I know, I know, I KNOW. My once-beloved J.K. Rowling, writing here under her pseudonym Robert Galbraith, has fallen off the deep end, writing some despicable things about transgender people. Sigh. Does it make it better that I didn’t buy this, just borrowed it from the library? I’m still not sure, and I’m not sure about where the line is between art/the artist, especially with a book like this one where a cross-dressing villain is featured… Because I don’t have any great answers, or new ways to contribute to this conversation, that’s not really what this review is about. What it is about is that despite all this I still really enjoy the Cormoran Strike series, including this one.
This is the 5th novel in the Strike series, and each one seems to be getting longer- this one clocked in at over 900 pages!! (Too long- although I like ample space for character development, and I love the relationship between Robin and Strike, including the romantic tension, 900+ pages is more than ‘ample’). Length aside, the mystery Robin and Strike dig into here is a cold case from the 1970s, where a bright, attractive young doctor disappears after leaving her medical practice for the day, never to return home to her husband and daughter. As you would expect in a novel this length, there are suspects aplenty, including her jealous husband, work colleagues with drug problems and a cross-dressing serial killer who likes to toy with the emotions of grieving families from his jail cell. I won’t spoil the mystery, but I will say that I hadn’t put all the pieces together before the big reveal, although in hindsight there were clues along the way.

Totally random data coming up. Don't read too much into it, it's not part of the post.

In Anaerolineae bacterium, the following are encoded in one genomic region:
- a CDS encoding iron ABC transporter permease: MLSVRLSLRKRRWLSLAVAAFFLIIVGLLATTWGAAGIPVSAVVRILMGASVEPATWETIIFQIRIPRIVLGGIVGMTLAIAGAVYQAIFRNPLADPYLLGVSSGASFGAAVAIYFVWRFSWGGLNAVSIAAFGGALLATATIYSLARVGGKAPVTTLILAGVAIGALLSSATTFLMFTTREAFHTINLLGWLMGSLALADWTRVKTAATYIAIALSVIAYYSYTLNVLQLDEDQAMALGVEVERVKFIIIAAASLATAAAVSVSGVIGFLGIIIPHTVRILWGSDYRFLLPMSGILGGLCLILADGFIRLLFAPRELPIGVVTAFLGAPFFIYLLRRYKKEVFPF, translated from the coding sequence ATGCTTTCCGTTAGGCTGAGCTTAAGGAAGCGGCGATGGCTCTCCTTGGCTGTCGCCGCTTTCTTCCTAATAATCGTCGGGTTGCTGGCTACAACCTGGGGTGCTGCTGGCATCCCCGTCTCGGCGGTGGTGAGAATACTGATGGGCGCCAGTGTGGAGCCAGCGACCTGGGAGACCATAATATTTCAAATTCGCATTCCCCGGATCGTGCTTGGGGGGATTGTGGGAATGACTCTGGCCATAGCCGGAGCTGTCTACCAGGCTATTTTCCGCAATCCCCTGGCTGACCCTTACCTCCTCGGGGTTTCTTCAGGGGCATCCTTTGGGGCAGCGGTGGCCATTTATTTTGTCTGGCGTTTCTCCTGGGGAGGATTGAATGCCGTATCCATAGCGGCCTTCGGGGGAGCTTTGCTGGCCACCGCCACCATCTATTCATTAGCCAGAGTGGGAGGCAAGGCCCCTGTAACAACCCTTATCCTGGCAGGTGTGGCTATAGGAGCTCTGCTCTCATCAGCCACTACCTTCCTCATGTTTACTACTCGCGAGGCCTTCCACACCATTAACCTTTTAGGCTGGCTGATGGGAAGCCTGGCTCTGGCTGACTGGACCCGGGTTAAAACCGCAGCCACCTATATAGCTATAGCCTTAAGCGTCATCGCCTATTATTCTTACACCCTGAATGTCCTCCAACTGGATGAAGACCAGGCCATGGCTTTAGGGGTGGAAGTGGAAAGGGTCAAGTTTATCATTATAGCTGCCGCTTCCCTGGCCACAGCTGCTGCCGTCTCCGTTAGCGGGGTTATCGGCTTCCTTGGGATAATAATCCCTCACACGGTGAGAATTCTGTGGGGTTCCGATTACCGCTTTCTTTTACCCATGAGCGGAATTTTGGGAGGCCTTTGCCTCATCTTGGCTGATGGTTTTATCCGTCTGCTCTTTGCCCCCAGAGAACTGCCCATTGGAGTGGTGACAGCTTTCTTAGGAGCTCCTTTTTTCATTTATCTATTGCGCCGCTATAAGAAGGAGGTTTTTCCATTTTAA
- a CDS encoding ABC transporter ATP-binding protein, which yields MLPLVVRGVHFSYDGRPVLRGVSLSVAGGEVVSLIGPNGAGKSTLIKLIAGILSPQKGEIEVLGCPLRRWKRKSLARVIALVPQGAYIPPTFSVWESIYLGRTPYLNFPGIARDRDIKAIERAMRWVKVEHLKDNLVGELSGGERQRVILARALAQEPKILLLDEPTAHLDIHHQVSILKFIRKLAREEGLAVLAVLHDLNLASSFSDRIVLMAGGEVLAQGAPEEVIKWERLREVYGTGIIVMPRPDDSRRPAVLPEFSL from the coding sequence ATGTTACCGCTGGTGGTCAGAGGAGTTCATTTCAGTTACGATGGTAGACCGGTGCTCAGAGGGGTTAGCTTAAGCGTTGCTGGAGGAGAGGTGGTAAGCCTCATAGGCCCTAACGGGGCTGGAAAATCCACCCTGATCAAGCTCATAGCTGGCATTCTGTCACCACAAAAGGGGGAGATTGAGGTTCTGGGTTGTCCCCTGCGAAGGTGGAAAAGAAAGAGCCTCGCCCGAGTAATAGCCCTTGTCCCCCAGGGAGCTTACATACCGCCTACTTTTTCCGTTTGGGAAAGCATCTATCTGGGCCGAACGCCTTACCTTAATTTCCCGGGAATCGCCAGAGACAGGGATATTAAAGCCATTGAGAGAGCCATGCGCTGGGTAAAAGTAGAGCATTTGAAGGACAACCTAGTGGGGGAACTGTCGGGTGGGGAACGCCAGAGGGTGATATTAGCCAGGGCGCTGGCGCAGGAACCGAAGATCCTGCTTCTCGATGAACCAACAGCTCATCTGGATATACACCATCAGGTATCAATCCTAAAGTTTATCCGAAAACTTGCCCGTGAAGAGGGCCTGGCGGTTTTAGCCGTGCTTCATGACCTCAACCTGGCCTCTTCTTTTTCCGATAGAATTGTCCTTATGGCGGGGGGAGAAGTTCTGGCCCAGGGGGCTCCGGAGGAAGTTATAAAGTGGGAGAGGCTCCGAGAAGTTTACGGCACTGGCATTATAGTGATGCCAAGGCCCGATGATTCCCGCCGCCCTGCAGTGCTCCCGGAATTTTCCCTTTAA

On to the best parts of this series: the characters and relationships! In each book we learn more about Strike’s troubled upbringing, and in this book we say goodbye to his aunt, the woman who stepped in to raise him when his mother was such a flake; we also see more development regarding his rock star birth father and half siblings on that side. Likewise, we get more storyline on Robin, who is my favorite character, including her evolving understanding of her now-finished marriage to Matthew (The Jerk). There is still some ‘will-they/won’t-they’ romantic relationship development, but it almost feels like Galbraith pulled back on that aspect here, as the two characters spend so much time in physically different locations- for a good chunk of the novel Robin is left in London on her own while Strike spends time with his dying aunt in Cornwall. The advantage of the separation is that Robin gets a chance to flex some detective muscle, growing into her own as a full partner.
Did I like it? Yes. Did I love it? That’s a little strong (I have other detective series I love more- Tony Hillerman, Louise Penny). Will I read the next one? Probably (I’m committed now and I love the Robin character), but I’ll be borrowing it not buying it (not sure if that actually makes me less culpable?…)
Counting this one as the ‘Series’ square for cbr14bingo